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Spinal cord injury (SCI)-initiated inflammation was treated with anti-inflammatory reagents. We compared local spinal cord or intraperitoneal infusion of two Myxoma virus derived immune modulating proteins, Serp-1 and M-T7, with dexamethasone (DEX). Hemorrhage and necrosis after SCI initiate a complex pathogenesis dominated by early, severe and highly destructive inflammatory macrophage infiltration. We examined sustained, 7-day, subdural infusion of either M-T7, a chemokine modulator or Serp-1, a plasminogen activator and factor inhibitor. Mature male rats had epidural balloon crush SCI and sustained subdural infusion of Serp-1, M-T7, DEX or saline for 7 days via the osmotic pump. A separate group of rats with SCI had intra-peritoneal infusion. Clinical evaluation included endpoint monitoring with body weight, hemorrhagic cystitis and bilateral toe pinch response. Sections of the spinal cord were analyzed histologically and macrophage numbers counted by standardized protocol in the cavity of injury (COI). While the rats administered DEX demonstrated substantial body weight loss, dehydration and dermal atrophy consistent with steroid toxicity, rats infused with Serp-1 and M-T7 had no toxicity. Serp-1 improved withdrawal responses. Subdural infusion of Serp-1, M-T7 and DEX significantly reduced numbers of phagocytic, CD68-positive macrophages. With intraperitoneal infusion only M-T7 reduced macrophage counts, Serp-1 showed only a trend. Local infusion of highly active immune modulating proteins; Serp-1 and M-T7, targeting serine protease and chemokine pathways demonstrated excellent potential for neuroprotection after severe SCI in a rat model, without adverse side effects. Sustained subdural infusion offers an alternative route of administration for treatment of SCI.
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Inflammatory bowel disease (IBD) and Clostridium difficile infection cause gastrointestinal (GI) distension and, in severe cases, toxic megacolon with risk of perforation and death. Herpesviruses have been linked to severe GI dilatation. MHV-68 is a model for human gamma herpesvirus infection inducing GI dilatation in interleukin-10 (IL-10)-deficient mice but is benign in wildtype mice. MHV-68 also causes lethal vasculitis and pulmonary hemorrhage in interferon gamma receptor-deficient (IFNγR −/−) mice, but GI dilatation has not been reported. In prior work the Myxomavirus-derived anti-inflammatory serpin, Serp-1, improved survival, reducing vasculitis and pulmonary hemorrhage in MHV-68-infected IFNγR −/− mice with significantly increased IL-10. IL-10 has been investigated as treatment for GI dilatation with variable efficacy. We report here that MHV-68 infection produces severe GI dilatation with inflammation and gut wall degradation in 28% of INFγR-/-mice. Macrophage invasion and smooth muscle degradation were accompanied by decreased concentrations of T helper (Th2), B, monocyte, and dendritic cells. Plasma and spleen IL-10 were significantly reduced in mice with GI dilatation, while interleukin-1 beta (IL-1β), IL-6, tumor necrosis factor alpha (TNFα) and INFγ increased. Treatment of gamma herpesvirus-infected mice with exogenous IL-10 prevents severe GI inflammation and dilatation, suggesting benefit for herpesvirus-induced dilatation.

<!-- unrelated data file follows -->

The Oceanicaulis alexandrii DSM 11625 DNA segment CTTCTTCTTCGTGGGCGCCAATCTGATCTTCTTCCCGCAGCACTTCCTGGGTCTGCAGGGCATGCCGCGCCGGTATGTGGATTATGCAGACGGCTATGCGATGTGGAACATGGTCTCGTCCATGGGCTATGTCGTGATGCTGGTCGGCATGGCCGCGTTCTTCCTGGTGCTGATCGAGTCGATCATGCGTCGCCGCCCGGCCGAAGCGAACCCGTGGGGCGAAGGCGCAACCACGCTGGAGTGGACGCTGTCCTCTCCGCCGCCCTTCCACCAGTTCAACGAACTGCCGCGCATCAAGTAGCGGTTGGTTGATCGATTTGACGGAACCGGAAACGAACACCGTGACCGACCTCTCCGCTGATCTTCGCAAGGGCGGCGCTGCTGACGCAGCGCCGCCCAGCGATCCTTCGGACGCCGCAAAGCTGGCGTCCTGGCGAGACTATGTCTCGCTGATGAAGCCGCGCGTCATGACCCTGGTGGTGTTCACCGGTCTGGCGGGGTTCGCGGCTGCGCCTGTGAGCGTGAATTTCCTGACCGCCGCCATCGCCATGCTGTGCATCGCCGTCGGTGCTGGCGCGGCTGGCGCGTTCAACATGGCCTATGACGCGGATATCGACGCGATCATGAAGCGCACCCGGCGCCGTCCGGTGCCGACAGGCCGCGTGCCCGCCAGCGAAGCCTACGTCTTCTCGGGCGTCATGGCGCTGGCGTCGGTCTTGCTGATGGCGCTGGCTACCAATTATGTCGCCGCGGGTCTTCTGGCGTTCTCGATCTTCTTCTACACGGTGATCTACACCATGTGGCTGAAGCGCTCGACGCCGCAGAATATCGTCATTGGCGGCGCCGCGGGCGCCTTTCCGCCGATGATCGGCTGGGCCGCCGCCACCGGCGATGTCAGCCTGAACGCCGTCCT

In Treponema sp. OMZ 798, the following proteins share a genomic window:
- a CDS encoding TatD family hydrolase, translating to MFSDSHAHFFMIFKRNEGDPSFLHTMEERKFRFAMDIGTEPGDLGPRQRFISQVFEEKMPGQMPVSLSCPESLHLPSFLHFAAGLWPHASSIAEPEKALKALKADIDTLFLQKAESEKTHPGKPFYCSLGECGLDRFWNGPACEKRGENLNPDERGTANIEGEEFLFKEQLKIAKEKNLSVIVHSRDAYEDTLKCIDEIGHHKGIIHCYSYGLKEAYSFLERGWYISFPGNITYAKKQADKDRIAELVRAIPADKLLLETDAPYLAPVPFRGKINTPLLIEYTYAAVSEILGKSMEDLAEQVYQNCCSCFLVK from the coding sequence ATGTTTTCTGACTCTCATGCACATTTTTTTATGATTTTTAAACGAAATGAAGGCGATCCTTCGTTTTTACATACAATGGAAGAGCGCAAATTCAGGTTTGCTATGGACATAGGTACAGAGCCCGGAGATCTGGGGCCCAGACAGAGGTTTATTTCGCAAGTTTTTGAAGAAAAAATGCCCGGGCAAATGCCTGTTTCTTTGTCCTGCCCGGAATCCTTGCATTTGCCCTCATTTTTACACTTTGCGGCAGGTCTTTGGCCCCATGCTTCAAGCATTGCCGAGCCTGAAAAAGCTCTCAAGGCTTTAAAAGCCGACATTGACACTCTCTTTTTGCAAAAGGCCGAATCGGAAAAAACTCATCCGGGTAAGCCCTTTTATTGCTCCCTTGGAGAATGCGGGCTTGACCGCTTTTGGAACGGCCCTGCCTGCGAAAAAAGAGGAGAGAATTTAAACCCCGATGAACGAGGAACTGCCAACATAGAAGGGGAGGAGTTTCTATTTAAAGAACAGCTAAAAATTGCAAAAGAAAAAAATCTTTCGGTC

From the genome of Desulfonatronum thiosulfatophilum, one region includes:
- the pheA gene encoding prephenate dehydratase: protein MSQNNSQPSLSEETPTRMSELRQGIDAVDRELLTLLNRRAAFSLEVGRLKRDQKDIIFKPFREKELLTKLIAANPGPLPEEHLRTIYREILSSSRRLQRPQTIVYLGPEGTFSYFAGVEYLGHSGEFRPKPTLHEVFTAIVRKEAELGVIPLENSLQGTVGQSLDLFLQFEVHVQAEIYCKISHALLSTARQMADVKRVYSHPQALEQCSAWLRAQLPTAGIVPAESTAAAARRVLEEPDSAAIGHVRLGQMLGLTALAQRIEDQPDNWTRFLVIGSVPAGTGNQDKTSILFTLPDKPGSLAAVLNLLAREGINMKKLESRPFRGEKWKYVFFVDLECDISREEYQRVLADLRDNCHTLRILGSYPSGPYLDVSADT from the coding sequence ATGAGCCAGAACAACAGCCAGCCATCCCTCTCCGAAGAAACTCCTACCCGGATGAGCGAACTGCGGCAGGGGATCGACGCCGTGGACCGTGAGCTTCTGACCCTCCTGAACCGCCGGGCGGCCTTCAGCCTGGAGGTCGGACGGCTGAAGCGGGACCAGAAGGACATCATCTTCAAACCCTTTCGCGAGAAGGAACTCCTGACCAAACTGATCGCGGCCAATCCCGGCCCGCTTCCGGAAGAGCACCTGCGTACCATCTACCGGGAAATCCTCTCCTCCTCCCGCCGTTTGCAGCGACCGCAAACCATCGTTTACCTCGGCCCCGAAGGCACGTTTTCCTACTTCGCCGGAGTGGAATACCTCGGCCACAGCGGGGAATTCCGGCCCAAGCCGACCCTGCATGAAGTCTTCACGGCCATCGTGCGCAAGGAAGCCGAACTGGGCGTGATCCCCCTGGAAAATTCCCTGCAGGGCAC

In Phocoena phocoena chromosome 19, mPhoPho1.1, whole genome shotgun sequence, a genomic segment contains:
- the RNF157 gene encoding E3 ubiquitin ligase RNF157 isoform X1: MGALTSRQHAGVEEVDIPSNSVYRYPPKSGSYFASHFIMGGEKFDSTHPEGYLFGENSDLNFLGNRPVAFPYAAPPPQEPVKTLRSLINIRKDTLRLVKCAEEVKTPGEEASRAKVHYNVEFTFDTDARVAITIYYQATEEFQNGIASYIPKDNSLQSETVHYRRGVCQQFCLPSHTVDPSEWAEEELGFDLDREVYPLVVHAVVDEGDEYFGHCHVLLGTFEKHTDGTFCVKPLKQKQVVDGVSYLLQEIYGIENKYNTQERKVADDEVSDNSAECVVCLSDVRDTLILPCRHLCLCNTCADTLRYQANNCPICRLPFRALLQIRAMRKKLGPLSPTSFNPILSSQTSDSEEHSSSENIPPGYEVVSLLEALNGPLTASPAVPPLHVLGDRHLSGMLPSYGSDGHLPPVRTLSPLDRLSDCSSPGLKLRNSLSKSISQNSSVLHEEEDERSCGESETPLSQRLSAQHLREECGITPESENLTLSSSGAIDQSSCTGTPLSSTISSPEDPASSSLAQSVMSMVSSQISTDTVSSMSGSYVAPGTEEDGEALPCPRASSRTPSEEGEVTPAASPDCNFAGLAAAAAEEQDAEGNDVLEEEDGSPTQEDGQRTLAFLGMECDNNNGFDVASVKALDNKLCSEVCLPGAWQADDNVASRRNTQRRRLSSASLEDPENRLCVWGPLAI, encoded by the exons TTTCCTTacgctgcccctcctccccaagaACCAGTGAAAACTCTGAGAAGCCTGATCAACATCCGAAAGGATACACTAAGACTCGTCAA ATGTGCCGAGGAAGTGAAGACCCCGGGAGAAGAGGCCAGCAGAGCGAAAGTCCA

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In the past decade, an exciting realization has been that diverse liver diseases - ranging from nonalcoholic steatohepatitis, alcoholic steatohepatitis and cirrhosis to hepatocellular carcinoma - fall along a spectrum. Work on the biology of the gut-liver axis has assisted in understanding the basic biology of both alcoholic fatty liver disease and nonalcoholic fatty liver disease (NAFLD). Of immense importance is the advancement in understanding the role of the microbiome, driven by high-throughput DNA sequencing and improved computational techniques that enable the complexity of the microbiome to be interrogated, together with improved experimental designs. Here, we review gut-liver communications in liver disease, exploring the molecular, genetic and microbiome relationships and discussing prospects for exploiting the microbiome to determine liver disease stage and to predict the effects of pharmaceutical, dietary and other interventions at a population and individual level. Although much work remains to be done in understanding the relationship between the microbiome and liver disease, rapid progress towards clinical applications is being made, especially in study designs that complement human intervention studies with mechanistic work in mice that have been humanized in multiple respects, including the genetic, immunological and microbiome characteristics of individual patients. These 'avatar mice' could be especially useful for guiding new microbiome-based or microbiome-informed therapies.